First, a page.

On chat as interface
There's been a lot of talk lately about chat as an interface (something Dan Grover's hit on first.) It's fueled by the rapid adoption of Slack, and announcements that other companies, from Wechat to Facebook to Kik, are rolling out bots and opening APIs to let algorithms join us in chatrooms. Facebook's building a universal personal agent dubbed M.
There's been less, umm, chatter about how different chat interfaces are from traditional UI/UX, and what it'll mean when this matures. Chat has some weird consequences for developer economics, but also for how we build and test user interfaces.
Here's the short list:
The surface area of the interface is almost untestable.
The UI is the log file.
Every user interaction is also a survey.
Chat is a great interface for the Internet of Things.
And from there, maybe we can make some stupid guesses about the future of human-machine interactions.
Trust me, they're pretty stupid. They involve talking to your bank account and David Hasslehoff.
The chatroom is the new app store
According to Comscore, the typical American downloads a total of zero new apps a month. We've got our apps, and we're happy with them, and we aren't looking for new ones.
Just as apps clobbered the Web—over 50% of all digital engagement happens in mobile apps—so messaging is likely to replace apps themselves. There are a number of reasons for this, from the cultural transience of chat versus posting, to the way notifications drive engagement.
Sometimes it's hard to understand what "chat as app" can mean. Consider these four examples:
Kik, which makes a messaging app, bought Blynk, which is a fashion app.
You can order a ride in Facebook Messenger.
The New York Times built a bot to help journalists decide which stories to promote—in Slack.
The 600M Wechat users can send money to Western Union from chat.
The way I like to think about this is: Once, we had newspapers. And the moment the paper went to print was the end of the story: it was ink, on paper, going out to a million houses. Then along came the blog, and hitting Publish was the start of the story, as sharing and engagement and feedback occurred. Mathew Ingram, ever one to turn a good phrase, once called this publishing's False Epiphany.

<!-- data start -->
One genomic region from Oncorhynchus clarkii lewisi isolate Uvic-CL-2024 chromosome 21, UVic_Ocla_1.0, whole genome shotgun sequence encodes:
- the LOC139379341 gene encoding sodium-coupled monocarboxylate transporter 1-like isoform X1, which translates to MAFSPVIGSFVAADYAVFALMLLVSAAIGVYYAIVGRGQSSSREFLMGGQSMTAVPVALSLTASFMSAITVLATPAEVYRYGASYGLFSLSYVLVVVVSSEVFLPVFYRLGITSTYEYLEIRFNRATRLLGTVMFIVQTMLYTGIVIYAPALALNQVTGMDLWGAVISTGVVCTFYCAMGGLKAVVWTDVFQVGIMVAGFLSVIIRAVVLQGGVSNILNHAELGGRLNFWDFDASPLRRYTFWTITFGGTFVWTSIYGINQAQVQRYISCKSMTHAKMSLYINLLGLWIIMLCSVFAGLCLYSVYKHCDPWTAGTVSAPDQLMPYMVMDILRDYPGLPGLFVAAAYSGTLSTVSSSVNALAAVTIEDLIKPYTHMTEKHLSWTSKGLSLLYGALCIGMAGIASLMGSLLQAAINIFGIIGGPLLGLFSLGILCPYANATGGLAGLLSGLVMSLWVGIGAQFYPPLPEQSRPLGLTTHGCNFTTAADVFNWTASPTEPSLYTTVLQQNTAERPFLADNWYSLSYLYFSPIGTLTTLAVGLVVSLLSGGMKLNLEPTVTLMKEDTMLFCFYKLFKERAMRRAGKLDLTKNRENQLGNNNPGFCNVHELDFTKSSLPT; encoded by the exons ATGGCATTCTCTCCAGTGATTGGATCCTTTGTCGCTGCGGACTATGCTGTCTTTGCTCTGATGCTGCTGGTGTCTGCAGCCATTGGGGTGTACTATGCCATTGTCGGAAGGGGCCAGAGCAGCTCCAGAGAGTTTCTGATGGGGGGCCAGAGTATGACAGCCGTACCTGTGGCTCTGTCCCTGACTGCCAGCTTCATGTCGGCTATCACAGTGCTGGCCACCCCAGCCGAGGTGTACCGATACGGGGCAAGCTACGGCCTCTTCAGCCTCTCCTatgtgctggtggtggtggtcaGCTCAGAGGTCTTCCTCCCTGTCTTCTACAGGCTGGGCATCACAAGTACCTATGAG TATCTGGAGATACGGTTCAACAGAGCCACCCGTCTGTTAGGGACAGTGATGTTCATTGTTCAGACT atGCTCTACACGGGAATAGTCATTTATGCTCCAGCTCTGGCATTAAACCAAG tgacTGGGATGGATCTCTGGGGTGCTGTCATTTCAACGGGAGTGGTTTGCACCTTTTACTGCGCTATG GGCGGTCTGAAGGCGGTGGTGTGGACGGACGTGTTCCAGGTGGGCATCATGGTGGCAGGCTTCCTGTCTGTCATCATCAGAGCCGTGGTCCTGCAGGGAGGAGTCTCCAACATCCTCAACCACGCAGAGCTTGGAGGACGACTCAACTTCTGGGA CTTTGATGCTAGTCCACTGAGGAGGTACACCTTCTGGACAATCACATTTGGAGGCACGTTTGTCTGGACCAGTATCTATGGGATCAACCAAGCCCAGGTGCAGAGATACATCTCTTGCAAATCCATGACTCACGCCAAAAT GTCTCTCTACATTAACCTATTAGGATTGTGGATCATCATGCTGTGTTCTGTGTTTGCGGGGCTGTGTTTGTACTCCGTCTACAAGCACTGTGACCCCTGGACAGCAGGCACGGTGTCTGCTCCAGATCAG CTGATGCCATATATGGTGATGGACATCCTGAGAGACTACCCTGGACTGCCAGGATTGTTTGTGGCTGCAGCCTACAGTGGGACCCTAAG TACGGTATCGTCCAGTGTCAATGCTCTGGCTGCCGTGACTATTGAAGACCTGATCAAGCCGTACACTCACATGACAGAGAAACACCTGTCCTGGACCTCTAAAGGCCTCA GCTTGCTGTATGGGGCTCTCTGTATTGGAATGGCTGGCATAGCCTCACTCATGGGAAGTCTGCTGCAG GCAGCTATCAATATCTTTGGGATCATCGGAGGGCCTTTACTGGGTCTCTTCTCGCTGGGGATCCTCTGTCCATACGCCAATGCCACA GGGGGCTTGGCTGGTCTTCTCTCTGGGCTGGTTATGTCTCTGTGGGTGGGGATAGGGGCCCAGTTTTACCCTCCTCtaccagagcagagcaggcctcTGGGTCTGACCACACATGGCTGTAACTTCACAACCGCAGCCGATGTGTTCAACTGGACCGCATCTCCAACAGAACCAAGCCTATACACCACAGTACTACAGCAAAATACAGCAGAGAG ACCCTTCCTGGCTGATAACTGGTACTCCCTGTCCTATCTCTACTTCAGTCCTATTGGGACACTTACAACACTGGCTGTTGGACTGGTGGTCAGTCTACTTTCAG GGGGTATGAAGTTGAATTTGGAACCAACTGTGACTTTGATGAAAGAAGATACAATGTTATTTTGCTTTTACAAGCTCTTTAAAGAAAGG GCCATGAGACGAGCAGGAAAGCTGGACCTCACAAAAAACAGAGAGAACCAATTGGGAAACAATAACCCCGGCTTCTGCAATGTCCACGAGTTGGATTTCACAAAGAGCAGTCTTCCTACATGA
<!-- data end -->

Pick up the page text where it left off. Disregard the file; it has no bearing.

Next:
Now think about chat. The end of every transaction is the start of a discussion about that transaction, whether it's a shipment of goods, a cab ride, a bank withdrawal—anything.
For decades, sales teams online and off have talked about a funnel, leading up to a goal. But when you think about chat interfaces, the goal is the beginning, not the end.
If sales has a funnel, chat has a spout.
Or maybe a sprinkler.
I haven't worked that out yet.
Anyway, we need to start thinking very differently about app usage. Here are a couple of ways we'll have to change.
Testing is hard
Ever watch someone try to use one of those old Infocom text games? Half the time, they aren't trying to solve the puzzle or kill the Grue, they're just trying to figure out what words the game wants them to type in. Should you take the potion, or get it?
In a point-and-click interface, the designer creates the vocabulary. There's a finite number of buttons on a screen. But in chat, that's not true.
There are over a million words in the English language alone; multiply that by the number of languages out there. The surface area of the chat interface is almost untestable in normal ways.
When you control the UI, you can set up a test for each component. But when you don't, you can't test all possible use cases efficiently. (Sean R. Nicholson has a hilarious example of what Angry Birds might look like in a text-based interface.)
The algorithms behind parsing that language are getting better every day, but testing the app is going to be hard. Fortunately, debugging gets easier.
Debugging is easy